Principles of Learning for Teaching

Topics: Learning, Educational psychology, Education Pages: 11 (2646 words) Published: August 28, 2013
ED 269: Principles of Learning for Teaching

Stanford University
Spring Quarter 2004

Instructors: Co-Instructors:
Prof. Bryan Brownbrbrown@stanford.eduDr. Misty Sato msato@stanford.edu Prof. Linda Darling-Hammond ldh@stanford.edu Maria Hyler mhyler@stanford.edu
Ixchel Samson-Adamek ixchel@stanford.edu
Prof. Na’ilah Nasirnasir@stanford.eduDaisy Martin mitchmartin@earthlink.net Prof. Roy Pearoypea@stanford.edu Tobin White twhite@stanford.edu

Essential Questions

What is learning? What does it mean to learn?
What does it mean to understand?
How can we develop and assess understanding?

Course Description

This course addresses the relationships among three fundamental aspects of the educational process: the subject matter of the curriculum, the diverse capabilities of students, and the teacher's responsibilities to design and implement instruction. We view the challenge of teaching as the creation of bridges between the knowledge embodied in the subject matter, on the one hand, and the minds and motives of students, on the other hand. In various content areas, we will ask: What is learning? What are the general processes of learning and thinking? How are these processes influenced by aspects of student language, culture, prior knowledge, and experience? How can teachers transform their subject matter knowledge into representations that help students draw on their own resources to construct and transform knowledge of their own? How can teachers assess what students know and how they learn in order to adapt their instruction as well as evaluate student work?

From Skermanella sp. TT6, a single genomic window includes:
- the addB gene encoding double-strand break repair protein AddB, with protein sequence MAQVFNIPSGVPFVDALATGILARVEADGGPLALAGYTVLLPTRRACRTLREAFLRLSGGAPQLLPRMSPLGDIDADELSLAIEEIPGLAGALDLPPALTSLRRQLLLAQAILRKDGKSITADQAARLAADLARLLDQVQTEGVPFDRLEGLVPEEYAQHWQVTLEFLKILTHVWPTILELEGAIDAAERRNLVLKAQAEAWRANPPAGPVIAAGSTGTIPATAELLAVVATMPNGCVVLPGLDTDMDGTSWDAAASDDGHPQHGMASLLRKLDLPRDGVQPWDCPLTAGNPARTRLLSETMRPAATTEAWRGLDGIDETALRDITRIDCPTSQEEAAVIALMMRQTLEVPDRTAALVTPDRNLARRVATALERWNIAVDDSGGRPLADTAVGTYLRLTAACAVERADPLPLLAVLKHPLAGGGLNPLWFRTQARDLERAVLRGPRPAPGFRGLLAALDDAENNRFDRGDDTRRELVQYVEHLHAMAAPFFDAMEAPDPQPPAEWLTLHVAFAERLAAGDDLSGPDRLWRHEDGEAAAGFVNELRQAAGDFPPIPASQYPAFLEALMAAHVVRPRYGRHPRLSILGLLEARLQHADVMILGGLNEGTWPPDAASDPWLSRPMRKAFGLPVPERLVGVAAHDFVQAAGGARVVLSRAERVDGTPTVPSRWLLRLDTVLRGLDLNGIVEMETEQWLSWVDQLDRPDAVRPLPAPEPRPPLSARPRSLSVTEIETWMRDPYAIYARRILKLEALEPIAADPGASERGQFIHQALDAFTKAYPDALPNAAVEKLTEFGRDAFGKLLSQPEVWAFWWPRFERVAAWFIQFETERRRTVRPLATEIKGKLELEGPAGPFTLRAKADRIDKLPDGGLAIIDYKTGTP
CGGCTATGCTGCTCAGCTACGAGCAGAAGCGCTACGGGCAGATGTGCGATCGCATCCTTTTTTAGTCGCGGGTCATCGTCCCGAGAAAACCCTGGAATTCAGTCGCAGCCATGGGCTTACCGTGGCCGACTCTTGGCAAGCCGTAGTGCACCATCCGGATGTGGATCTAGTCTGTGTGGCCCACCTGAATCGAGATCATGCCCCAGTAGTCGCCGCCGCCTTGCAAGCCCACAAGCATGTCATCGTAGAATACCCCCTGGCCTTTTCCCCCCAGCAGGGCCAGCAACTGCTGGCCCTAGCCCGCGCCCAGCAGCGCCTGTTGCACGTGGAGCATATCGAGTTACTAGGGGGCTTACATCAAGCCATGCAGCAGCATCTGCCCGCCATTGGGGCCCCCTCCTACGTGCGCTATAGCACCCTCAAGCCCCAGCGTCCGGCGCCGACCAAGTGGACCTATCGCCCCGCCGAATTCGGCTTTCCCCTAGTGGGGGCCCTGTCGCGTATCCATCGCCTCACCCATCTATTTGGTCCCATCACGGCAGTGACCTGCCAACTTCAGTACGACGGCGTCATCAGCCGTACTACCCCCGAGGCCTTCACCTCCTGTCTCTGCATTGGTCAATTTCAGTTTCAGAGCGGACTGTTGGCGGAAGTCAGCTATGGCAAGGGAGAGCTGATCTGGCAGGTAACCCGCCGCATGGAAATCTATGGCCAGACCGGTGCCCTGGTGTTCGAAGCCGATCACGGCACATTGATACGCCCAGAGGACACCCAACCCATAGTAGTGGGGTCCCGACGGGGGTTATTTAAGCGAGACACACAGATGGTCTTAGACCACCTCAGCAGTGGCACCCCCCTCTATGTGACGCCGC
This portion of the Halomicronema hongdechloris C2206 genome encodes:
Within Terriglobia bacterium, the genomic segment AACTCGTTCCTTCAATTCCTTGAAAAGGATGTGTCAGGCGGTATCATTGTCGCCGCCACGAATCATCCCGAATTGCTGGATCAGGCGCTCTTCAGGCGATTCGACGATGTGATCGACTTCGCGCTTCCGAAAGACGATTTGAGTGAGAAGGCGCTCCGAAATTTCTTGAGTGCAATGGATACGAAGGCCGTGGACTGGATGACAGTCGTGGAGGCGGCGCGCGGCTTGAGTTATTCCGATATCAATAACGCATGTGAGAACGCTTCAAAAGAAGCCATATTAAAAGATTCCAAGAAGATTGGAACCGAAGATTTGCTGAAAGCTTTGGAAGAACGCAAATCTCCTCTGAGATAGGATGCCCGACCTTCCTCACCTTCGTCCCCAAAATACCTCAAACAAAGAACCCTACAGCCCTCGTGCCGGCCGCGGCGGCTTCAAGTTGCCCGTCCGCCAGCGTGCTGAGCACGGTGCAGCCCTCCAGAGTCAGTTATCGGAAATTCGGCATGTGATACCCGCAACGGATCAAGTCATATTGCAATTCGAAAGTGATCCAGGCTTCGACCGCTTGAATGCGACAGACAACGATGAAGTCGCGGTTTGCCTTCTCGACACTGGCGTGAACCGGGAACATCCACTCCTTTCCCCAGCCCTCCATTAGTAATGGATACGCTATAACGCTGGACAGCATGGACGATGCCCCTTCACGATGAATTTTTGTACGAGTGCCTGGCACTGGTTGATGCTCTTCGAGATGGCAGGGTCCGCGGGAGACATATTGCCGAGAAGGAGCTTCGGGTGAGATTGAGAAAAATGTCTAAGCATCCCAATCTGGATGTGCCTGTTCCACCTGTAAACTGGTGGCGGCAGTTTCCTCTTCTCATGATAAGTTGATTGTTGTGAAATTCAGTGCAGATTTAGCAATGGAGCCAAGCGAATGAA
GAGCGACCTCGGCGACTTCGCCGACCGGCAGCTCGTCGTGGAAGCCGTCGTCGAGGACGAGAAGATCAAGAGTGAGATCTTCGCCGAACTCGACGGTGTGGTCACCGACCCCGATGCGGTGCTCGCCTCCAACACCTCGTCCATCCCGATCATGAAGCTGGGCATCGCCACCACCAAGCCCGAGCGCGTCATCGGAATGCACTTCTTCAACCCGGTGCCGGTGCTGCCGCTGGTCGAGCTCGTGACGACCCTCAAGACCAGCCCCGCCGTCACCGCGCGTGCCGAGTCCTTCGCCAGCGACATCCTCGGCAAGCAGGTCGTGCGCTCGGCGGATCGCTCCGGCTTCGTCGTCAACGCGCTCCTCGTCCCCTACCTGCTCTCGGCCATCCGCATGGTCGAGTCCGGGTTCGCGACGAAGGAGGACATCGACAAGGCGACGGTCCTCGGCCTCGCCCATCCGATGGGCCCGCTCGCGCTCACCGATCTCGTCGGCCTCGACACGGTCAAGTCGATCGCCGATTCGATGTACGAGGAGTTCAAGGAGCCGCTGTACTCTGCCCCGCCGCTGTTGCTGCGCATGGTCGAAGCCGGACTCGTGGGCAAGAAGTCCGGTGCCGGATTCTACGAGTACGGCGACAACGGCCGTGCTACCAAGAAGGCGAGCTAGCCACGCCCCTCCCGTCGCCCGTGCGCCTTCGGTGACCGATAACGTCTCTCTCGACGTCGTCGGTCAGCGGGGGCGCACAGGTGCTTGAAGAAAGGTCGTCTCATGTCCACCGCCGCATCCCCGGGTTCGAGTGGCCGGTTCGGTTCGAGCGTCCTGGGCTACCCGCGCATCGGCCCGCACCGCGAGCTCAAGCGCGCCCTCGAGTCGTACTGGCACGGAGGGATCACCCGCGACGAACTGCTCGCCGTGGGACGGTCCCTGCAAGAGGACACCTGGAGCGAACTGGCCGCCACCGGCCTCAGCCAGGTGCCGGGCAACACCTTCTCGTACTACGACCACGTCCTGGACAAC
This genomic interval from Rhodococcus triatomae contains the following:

These are tough questions, of a sort rarely answered once and for all, no matter how many years one has been teaching. They are tough because they occupy that contested territory between theory and practice, where both perspectives are needed but neither can suffice. They are tough because, at a theoretical level, they demand the contributions of many disciplines, such as psychology, linguistics, anthropology, and philosophy. They are tough because at a practical level no two situations are quite comparable, and the helpful maxim for one setting becomes balderdash for another. Learning to teach thus demands that we weave delicate webs of the general and the particular, finding ways to enrich our personal experiences through studying the experiences of others, seeking theoretical insights that give meaning to what we do, or raise skeptical questions about what we think we know.

In this course we will engage these challenges through readings, demonstrations, discussions, activities, assignments and lectures about broad principles of learning, in addition to reading and discussing cases of teaching In particular, we will support the analysis of your Teaching Event. COURSE OUTLINE

|COURSE THEMES | |Theme # 1 |The Learning Context | |Theme # 2 |Analysis of Teaching | |Theme # 3 |Analysis of Learning |

|THE LEARNING CONTEXT |

Week 1: March 30 – How do people learn?
Bransford, J., Derry, S. and Berliner, D. (in press). Theories of Learning and their Roles in Teaching, From L. Darling-Hammond & J. Bransford (eds.), Preparing Teachers for a Changing World. San Francisco: Jossey Bass (forthcoming). Gardner, H. (1991) The Unschooled Mind: How Children Think and How Schools Should Teach. NY: Basic Books. Ch. 1: “The central puzzles of learning,” pp. 1-20. White, V. (1988). One Struggle After...
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